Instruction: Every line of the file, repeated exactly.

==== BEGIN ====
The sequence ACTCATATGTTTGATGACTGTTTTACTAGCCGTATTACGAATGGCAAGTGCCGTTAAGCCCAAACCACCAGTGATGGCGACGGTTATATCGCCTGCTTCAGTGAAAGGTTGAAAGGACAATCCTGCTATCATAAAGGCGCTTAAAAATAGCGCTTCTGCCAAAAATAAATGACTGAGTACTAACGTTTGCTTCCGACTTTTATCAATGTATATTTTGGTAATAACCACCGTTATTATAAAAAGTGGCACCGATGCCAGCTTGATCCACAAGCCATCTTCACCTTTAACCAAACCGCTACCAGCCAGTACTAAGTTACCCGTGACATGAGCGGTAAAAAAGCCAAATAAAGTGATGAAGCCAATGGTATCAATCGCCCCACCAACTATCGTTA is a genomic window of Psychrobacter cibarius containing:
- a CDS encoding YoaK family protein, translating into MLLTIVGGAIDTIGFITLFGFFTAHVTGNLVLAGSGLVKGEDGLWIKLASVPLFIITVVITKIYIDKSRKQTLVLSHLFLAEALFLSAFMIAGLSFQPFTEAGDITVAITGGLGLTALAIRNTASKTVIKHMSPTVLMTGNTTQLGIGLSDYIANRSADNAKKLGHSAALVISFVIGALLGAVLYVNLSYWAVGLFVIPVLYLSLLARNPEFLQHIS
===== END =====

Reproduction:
The sequence ACTCATATGTTTGATGACTGTTTTACTAGCCGTATTACGAATGGCAAGTGCCGTTAAGCCCAAACCACCAGTGATGGCGACGGTTATATCGCCTGCTTCAGTGAAAGGTTGAAAGGACAATCCTGCTATCATAAAGGCGCTTAAAAATAGCGCTTCTGCCAAAAATAAATGACTGAGTACTAACGTTTGCTTCCGACTTTTATCAATGTATATTTTGGTAATAACCACCGTTATTATAAAAAGTGGCACCGATGCCAGCTTGATCCACAAGCCATCTTCACCTTTAACCAAACCGCTACCAGCCAGTACTAAGTTACCCGTGACATGAGCGGTAAAAAAGCCAAATAAAGTGATGAAGCCAATGGTATCAATCGCCCCACCAACTATCGTTA is a genomic window of Psychrobacter cibarius containing:
- a CDS encoding YoaK family protein, translating into MLLTIVGGAIDTIGFITLFGFFTAHVTGNLVLAGSGLVKGEDGLWIKLASVPLFIITVVITKIYIDKSRKQTLVLSHLFLAEALFLSAFMIAGLSFQPFTEAGDITVAITGGLGLTALAIRNTASKTVIKHMSPTVLMTGNTTQLGIGLSDYIANRSADNAKKLGHSAALVISFVIGALLGAVLYVNLSYWAVGLFVIPVLYLSLLARNPEFLQHIS